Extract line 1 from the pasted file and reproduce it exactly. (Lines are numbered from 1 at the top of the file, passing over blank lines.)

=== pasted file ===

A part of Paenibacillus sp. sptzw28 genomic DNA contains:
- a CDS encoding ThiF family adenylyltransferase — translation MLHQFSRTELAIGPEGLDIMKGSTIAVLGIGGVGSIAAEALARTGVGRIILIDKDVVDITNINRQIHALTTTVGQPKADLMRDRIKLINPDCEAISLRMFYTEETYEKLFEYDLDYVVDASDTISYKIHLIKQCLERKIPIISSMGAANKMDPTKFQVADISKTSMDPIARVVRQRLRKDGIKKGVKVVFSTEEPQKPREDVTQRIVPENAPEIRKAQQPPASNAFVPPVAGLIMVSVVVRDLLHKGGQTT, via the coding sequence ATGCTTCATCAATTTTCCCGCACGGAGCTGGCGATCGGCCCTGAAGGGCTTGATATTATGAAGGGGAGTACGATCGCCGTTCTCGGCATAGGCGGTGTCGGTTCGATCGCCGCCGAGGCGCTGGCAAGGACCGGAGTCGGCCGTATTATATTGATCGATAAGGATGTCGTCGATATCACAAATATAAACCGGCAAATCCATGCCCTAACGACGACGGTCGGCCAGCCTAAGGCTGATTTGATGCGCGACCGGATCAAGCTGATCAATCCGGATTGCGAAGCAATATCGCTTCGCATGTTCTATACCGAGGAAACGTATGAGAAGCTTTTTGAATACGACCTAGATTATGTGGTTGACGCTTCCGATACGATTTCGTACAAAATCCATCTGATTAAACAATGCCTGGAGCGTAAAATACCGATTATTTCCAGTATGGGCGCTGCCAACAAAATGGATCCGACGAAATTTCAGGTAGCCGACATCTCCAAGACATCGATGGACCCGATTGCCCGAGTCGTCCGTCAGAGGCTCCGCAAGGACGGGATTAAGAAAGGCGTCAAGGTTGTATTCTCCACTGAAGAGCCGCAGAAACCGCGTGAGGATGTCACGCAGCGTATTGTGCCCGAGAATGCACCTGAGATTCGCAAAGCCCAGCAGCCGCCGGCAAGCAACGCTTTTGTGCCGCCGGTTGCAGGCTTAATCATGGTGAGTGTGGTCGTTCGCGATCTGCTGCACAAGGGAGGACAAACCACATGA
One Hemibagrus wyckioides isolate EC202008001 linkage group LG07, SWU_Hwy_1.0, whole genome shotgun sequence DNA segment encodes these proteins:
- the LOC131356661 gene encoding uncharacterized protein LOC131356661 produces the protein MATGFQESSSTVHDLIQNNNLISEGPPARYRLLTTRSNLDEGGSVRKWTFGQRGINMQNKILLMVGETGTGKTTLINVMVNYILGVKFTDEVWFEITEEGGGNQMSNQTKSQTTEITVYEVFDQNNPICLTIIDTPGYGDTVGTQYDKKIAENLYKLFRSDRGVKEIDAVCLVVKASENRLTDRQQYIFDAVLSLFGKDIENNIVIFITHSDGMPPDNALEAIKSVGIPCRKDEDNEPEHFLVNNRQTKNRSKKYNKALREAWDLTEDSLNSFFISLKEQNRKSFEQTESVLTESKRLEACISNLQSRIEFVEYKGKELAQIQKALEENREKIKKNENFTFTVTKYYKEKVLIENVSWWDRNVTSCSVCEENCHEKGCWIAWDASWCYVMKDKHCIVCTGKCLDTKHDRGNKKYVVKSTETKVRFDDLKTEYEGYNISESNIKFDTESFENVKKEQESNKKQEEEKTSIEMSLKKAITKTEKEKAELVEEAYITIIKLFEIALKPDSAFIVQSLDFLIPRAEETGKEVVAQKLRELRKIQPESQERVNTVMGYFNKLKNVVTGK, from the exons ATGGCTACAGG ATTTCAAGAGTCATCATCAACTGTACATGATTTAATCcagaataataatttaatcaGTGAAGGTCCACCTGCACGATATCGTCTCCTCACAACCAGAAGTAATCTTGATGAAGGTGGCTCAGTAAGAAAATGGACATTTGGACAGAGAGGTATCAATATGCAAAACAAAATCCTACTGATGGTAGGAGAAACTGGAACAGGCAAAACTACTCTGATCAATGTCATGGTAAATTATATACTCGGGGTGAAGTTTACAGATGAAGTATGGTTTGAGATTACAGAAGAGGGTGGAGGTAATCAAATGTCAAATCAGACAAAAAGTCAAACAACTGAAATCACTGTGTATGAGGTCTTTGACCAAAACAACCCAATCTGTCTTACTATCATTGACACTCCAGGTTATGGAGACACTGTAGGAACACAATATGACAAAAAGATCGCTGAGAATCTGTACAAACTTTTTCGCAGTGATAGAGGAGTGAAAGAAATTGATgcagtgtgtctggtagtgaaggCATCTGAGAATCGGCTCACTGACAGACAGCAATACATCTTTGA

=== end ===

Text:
A part of Paenibacillus sp. sptzw28 genomic DNA contains: